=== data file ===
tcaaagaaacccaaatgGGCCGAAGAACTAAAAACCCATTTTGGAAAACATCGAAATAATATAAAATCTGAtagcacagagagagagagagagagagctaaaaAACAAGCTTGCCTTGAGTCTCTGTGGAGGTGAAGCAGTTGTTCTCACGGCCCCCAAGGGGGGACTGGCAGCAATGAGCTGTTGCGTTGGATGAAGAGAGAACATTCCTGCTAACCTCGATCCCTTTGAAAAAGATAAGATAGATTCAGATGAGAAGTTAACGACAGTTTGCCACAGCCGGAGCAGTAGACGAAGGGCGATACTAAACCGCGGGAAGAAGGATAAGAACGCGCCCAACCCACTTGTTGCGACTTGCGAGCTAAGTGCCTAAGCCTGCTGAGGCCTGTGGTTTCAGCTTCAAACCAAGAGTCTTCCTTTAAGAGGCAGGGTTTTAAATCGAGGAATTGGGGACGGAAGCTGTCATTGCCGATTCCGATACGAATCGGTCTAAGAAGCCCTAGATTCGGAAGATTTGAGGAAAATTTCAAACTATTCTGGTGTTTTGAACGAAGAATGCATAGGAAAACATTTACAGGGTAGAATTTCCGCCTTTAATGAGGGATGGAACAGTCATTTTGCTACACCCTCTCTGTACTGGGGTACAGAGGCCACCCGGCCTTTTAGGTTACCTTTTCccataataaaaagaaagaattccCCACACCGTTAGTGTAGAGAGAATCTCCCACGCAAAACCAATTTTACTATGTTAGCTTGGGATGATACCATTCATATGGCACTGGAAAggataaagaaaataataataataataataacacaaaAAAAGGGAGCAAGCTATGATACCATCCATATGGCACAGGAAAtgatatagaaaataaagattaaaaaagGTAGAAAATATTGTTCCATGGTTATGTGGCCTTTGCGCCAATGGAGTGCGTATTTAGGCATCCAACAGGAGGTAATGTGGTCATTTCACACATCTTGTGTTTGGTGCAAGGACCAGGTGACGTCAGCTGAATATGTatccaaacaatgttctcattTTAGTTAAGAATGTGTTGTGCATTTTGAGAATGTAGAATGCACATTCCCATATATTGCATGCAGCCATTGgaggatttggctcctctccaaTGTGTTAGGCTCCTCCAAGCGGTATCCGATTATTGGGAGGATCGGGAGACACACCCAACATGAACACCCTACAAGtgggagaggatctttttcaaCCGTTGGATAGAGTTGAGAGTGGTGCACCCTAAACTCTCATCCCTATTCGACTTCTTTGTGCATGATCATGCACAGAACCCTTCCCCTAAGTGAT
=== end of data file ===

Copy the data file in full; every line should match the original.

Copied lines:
tcaaagaaacccaaatgGGCCGAAGAACTAAAAACCCATTTTGGAAAACATCGAAATAATATAAAATCTGAtagcacagagagagagagagagagagctaaaaAACAAGCTTGCCTTGAGTCTCTGTGGAGGTGAAGCAGTTGTTCTCACGGCCCCCAAGGGGGGACTGGCAGCAATGAGCTGTTGCGTTGGATGAAGAGAGAACATTCCTGCTAACCTCGATCCCTTTGAAAAAGATAAGATAGATTCAGATGAGAAGTTAACGACAGTTTGCCACAGCCGGAGCAGTAGACGAAGGGCGATACTAAACCGCGGGAAGAAGGATAAGAACGCGCCCAACCCACTTGTTGCGACTTGCGAGCTAAGTGCCTAAGCCTGCTGAGGCCTGTGGTTTCAGCTTCAAACCAAGAGTCTTCCTTTAAGAGGCAGGGTTTTAAATCGAGGAATTGGGGACGGAAGCTGTCATTGCCGATTCCGATACGAATCGGTCTAAGAAGCCCTAGATTCGGAAGATTTGAGGAAAATTTCAAACTATTCTGGTGTTTTGAACGAAGAATGCATAGGAAAACATTTACAGGGTAGAATTTCCGCCTTTAATGAGGGATGGAACAGTCATTTTGCTACACCCTCTCTGTACTGGGGTACAGAGGCCACCCGGCCTTTTAGGTTACCTTTTCccataataaaaagaaagaattccCCACACCGTTAGTGTAGAGAGAATCTCCCACGCAAAACCAATTTTACTATGTTAGCTTGGGATGATACCATTCATATGGCACTGGAAAggataaagaaaataataataataataataacacaaaAAAAGGGAGCAAGCTATGATACCATCCATATGGCACAGGAAAtgatatagaaaataaagattaaaaaagGTAGAAAATATTGTTCCATGGTTATGTGGCCTTTGCGCCAATGGAGTGCGTATTTAGGCATCCAACAGGAGGTAATGTGGTCATTTCACACATCTTGTGTTTGGTGCAAGGACCAGGTGACGTCAGCTGAATATGTatccaaacaatgttctcattTTAGTTAAGAATGTGTTGTGCATTTTGAGAATGTAGAATGCACATTCCCATATATTGCATGCAGCCATTGgaggatttggctcctctccaaTGTGTTAGGCTCCTCCAAGCGGTATCCGATTATTGGGAGGATCGGGAGACACACCCAACATGAACACCCTACAAGtgggagaggatctttttcaaCCGTTGGATAGAGTTGAGAGTGGTGCACCCTAAACTCTCATCCCTATTCGACTTCTTTGTGCATGATCATGCACAGAACCCTTCCCCTAAGTGAT